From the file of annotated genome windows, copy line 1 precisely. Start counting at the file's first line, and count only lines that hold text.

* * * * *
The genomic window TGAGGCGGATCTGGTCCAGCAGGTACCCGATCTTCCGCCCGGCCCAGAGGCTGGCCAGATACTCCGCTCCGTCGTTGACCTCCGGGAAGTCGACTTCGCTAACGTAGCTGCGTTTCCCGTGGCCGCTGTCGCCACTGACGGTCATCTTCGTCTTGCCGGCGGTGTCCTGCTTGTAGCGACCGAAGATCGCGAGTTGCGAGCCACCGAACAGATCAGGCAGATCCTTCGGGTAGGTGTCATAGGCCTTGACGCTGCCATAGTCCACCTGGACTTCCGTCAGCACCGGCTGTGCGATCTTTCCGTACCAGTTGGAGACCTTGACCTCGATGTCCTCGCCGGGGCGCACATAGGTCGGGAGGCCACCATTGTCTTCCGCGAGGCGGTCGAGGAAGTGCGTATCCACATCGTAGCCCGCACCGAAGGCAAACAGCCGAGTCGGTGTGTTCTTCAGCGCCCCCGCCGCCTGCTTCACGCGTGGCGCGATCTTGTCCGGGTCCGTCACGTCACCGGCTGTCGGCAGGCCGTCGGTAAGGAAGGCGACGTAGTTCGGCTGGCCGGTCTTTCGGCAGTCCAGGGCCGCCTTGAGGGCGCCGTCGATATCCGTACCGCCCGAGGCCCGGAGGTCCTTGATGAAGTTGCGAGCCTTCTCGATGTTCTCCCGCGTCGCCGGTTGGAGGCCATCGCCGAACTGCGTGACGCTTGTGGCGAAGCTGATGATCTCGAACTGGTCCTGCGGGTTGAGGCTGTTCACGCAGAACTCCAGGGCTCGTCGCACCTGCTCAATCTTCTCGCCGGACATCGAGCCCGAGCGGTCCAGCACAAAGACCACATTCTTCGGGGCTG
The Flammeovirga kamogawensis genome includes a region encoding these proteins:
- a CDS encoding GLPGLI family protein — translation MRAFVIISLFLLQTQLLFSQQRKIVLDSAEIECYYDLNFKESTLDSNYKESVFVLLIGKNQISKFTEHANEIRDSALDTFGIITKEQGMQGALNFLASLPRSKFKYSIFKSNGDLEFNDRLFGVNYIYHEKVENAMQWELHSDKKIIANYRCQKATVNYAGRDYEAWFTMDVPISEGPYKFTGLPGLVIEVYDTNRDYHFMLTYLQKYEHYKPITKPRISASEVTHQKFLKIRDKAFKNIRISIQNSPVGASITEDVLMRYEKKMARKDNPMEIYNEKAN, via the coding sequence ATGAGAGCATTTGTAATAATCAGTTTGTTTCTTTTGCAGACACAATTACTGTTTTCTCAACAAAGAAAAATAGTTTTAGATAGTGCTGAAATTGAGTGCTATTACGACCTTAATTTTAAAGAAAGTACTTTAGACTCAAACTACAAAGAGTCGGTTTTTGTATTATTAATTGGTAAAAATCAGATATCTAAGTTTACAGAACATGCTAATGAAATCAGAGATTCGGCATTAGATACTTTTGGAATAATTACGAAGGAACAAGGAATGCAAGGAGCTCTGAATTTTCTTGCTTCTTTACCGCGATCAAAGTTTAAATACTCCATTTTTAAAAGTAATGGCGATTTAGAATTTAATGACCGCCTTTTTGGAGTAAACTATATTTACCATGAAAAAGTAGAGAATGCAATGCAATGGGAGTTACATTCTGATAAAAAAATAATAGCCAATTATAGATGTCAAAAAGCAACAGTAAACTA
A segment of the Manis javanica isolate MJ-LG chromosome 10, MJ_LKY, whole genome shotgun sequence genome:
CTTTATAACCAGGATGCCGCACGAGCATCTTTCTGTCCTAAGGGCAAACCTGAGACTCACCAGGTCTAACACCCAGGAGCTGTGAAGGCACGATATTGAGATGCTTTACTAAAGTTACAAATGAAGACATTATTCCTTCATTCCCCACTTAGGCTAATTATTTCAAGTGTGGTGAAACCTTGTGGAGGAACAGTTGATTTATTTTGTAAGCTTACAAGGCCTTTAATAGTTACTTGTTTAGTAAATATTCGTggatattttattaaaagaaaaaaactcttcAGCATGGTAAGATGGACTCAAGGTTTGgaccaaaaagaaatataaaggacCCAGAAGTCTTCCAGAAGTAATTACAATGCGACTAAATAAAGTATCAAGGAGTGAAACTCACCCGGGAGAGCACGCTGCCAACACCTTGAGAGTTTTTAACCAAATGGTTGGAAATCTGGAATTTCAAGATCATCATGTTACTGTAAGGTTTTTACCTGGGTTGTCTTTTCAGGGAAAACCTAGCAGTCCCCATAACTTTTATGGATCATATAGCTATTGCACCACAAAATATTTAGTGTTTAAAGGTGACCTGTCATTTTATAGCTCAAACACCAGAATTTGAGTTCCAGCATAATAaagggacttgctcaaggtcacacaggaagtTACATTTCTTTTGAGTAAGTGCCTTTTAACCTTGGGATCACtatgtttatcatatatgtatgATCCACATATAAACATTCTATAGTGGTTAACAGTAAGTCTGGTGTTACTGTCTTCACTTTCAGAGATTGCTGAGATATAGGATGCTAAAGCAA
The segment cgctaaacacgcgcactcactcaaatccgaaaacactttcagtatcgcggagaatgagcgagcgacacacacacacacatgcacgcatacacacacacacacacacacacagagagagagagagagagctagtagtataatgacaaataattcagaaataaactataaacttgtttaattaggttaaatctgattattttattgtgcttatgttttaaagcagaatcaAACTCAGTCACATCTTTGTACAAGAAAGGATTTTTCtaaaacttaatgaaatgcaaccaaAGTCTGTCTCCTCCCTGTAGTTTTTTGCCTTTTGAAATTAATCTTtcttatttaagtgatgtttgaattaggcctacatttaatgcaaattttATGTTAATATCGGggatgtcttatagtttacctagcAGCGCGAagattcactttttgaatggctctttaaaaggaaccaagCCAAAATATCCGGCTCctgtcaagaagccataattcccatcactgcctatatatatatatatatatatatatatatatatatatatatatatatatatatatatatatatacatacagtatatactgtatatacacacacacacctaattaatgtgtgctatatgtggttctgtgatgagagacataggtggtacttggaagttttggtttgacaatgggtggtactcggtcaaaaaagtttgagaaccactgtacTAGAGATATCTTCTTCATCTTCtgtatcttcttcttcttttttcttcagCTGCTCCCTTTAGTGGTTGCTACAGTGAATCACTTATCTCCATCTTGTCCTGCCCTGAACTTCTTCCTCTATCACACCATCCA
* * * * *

The genomic window TGAGGCGGATCTGGTCCAGCAGGTACCCGATCTTCCGCCCGGCCCAGAGGCTGGCCAGATACTCCGCTCCGTCGTTGACCTCCGGGAAGTCGACTTCGCTAACGTAGCTGCGTTTCCCGTGGCCGCTGTCGCCACTGACGGTCATCTTCGTCTTGCCGGCGGTGTCCTGCTTGTAGCGACCGAAGATCGCGAGTTGCGAGCCACCGAACAGATCAGGCAGATCCTTCGGGTAGGTGTCATAGGCCTTGACGCTGCCATAGTCCACCTGGACTTCCGTCAGCACCGGCTGTGCGATCTTTCCGTACCAGTTGGAGACCTTGACCTCGATGTCCTCGCCGGGGCGCACATAGGTCGGGAGGCCACCATTGTCTTCCGCGAGGCGGTCGAGGAAGTGCGTATCCACATCGTAGCCCGCACCGAAGGCAAACAGCCGAGTCGGTGTGTTCTTCAGCGCCCCCGCCGCCTGCTTCACGCGTGGCGCGATCTTGTCCGGGTCCGTCACGTCACCGGCTGTCGGCAGGCCGTCGGTAAGGAAGGCGACGTAGTTCGGCTGGCCGGTCTTTCGGCAGTCCAGGGCCGCCTTGAGGGCGCCGTCGATATCCGTACCGCCCGAGGCCCGGAGGTCCTTGATGAAGTTGCGAGCCTTCTCGATGTTCTCCCGCGTCGCCGGTTGGAGGCCATCGCCGAACTGCGTGACGCTTGTGGCGAAGCTGATGATCTCGAACTGGTCCTGCGGGTTGAGGCTGTTCACGCAGAACTCCAGGGCTCGTCGCACCTGCTCAATCTTCTCGCCGGACATCGAGCCCGAGCGGTCCAGCACAAAGACCACATTCTTCGGGGCTG